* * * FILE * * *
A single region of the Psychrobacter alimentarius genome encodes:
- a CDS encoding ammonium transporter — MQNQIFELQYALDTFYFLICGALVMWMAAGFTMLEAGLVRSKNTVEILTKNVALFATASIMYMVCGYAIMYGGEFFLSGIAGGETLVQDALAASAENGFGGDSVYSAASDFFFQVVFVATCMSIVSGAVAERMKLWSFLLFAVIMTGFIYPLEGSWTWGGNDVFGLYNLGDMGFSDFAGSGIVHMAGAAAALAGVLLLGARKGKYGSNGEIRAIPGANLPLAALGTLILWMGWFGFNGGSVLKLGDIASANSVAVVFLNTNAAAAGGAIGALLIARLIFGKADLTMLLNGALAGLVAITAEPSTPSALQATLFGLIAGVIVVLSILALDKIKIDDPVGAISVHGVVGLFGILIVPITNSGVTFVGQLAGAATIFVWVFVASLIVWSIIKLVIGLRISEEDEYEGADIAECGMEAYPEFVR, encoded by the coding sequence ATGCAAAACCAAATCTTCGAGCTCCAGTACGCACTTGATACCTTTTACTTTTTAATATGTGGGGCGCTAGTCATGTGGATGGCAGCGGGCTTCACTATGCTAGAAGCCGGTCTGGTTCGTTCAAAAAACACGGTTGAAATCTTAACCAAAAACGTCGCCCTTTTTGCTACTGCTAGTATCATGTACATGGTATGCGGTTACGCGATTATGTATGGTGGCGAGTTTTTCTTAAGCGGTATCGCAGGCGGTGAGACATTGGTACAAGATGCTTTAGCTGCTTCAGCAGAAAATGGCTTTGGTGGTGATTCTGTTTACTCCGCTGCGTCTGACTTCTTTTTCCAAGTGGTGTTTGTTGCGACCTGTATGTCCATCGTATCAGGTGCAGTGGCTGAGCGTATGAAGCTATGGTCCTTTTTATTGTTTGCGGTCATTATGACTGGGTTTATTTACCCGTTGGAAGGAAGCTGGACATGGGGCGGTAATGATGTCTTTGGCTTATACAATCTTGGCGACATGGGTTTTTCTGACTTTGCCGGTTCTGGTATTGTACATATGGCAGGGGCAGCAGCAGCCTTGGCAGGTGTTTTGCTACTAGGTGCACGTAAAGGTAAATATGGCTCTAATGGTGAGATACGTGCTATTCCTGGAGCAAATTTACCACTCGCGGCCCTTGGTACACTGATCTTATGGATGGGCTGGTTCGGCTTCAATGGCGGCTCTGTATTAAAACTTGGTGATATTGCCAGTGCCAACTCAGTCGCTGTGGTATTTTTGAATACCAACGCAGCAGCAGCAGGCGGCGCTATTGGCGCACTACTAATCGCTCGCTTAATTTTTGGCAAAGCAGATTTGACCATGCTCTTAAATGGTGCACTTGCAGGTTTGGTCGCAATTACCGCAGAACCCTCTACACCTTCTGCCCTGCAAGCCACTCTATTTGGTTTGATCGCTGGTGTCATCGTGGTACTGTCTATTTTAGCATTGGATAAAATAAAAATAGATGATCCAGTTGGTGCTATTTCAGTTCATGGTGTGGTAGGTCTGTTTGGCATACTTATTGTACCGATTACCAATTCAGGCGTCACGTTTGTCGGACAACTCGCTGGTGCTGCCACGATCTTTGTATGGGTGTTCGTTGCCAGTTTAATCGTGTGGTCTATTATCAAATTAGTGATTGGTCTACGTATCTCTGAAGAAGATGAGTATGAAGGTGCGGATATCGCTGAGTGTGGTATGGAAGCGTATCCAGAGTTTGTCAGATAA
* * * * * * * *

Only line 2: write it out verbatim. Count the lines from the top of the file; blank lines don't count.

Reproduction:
- a CDS encoding ammonium transporter — MQNQIFELQYALDTFYFLICGALVMWMAAGFTMLEAGLVRSKNTVEILTKNVALFATASIMYMVCGYAIMYGGEFFLSGIAGGETLVQDALAASAENGFGGDSVYSAASDFFFQVVFVATCMSIVSGAVAERMKLWSFLLFAVIMTGFIYPLEGSWTWGGNDVFGLYNLGDMGFSDFAGSGIVHMAGAAAALAGVLLLGARKGKYGSNGEIRAIPGANLPLAALGTLILWMGWFGFNGGSVLKLGDIASANSVAVVFLNTNAAAAGGAIGALLIARLIFGKADLTMLLNGALAGLVAITAEPSTPSALQATLFGLIAGVIVVLSILALDKIKIDDPVGAISVHGVVGLFGILIVPITNSGVTFVGQLAGAATIFVWVFVASLIVWSIIKLVIGLRISEEDEYEGADIAECGMEAYPEFVR, encoded by the coding sequence ATGCAAAACCAAATCTTCGAGCTCCAGTACGCACTTGATACCTTTTACTTTTTAATATGTGGGGCGCTAGTCATGTGGATGGCAGCGGGCTTCACTATGCTAGAAGCCGGTCTGGTTCGTTCAAAAAACACGGTTGAAATCTTAACCAAAAACGTCGCCCTTTTTGCTACTGCTAGTATCATGTACATGGTATGCGGTTACGCGATTATGTATGGTGGCGAGTTTTTCTTAAGCGGTATCGCAGGCGGTGAGACATTGGTACAAGATGCTTTAGCTGCTTCAGCAGAAAATGGCTTTGGTGGTGATTCTGTTTACTCCGCTGCGTCTGACTTCTTTTTCCAAGTGGTGTTTGTTGCGACCTGTATGTCCATCGTATCAGGTGCAGTGGCTGAGCGTATGAAGCTATGGTCCTTTTTATTGTTTGCGGTCATTATGACTGGGTTTATTTACCCGTTGGAAGGAAGCTGGACATGGGGCGGTAATGATGTCTTTGGCTTATACAATCTTGGCGACATGGGTTTTTCTGACTTTGCCGGTTCTGGTATTGTACATATGGCAGGGGCAGCAGCAGCCTTGGCAGGTGTTTTGCTACTAGGTGCACGTAAAGGTAAATATGGCTCTAATGGTGAGATACGTGCTATTCCTGGAGCAAATTTACCACTCGCGGCCCTTGGTACACTGATCTTATGGATGGGCTGGTTCGGCTTCAATGGCGGCTCTGTATTAAAACTTGGTGATATTGCCAGTGCCAACTCAGTCGCTGTGGTATTTTTGAATACCAACGCAGCAGCAGCAGGCGGCGCTATTGGCGCACTACTAATCGCTCGCTTAATTTTTGGCAAAGCAGATTTGACCATGCTCTTAAATGGTGCACTTGCAGGTTTGGTCGCAATTACCGCAGAACCCTCTACACCTTCTGCCCTGCAAGCCACTCTATTTGGTTTGATCGCTGGTGTCATCGTGGTACTGTCTATTTTAGCATTGGATAAAATAAAAATAGATGATCCAGTTGGTGCTATTTCAGTTCATGGTGTGGTAGGTCTGTTTGGCATACTTATTGTACCGATTACCAATTCAGGCGTCACGTTTGTCGGACAACTCGCTGGTGCTGCCACGATCTTTGTATGGGTGTTCGTTGCCAGTTTAATCGTGTGGTCTATTATCAAATTAGTGATTGGTCTACGTATCTCTGAAGAAGATGAGTATGAAGGTGCGGATATCGCTGAGTGTGGTATGGAAGCGTATCCAGAGTTTGTCAGATAA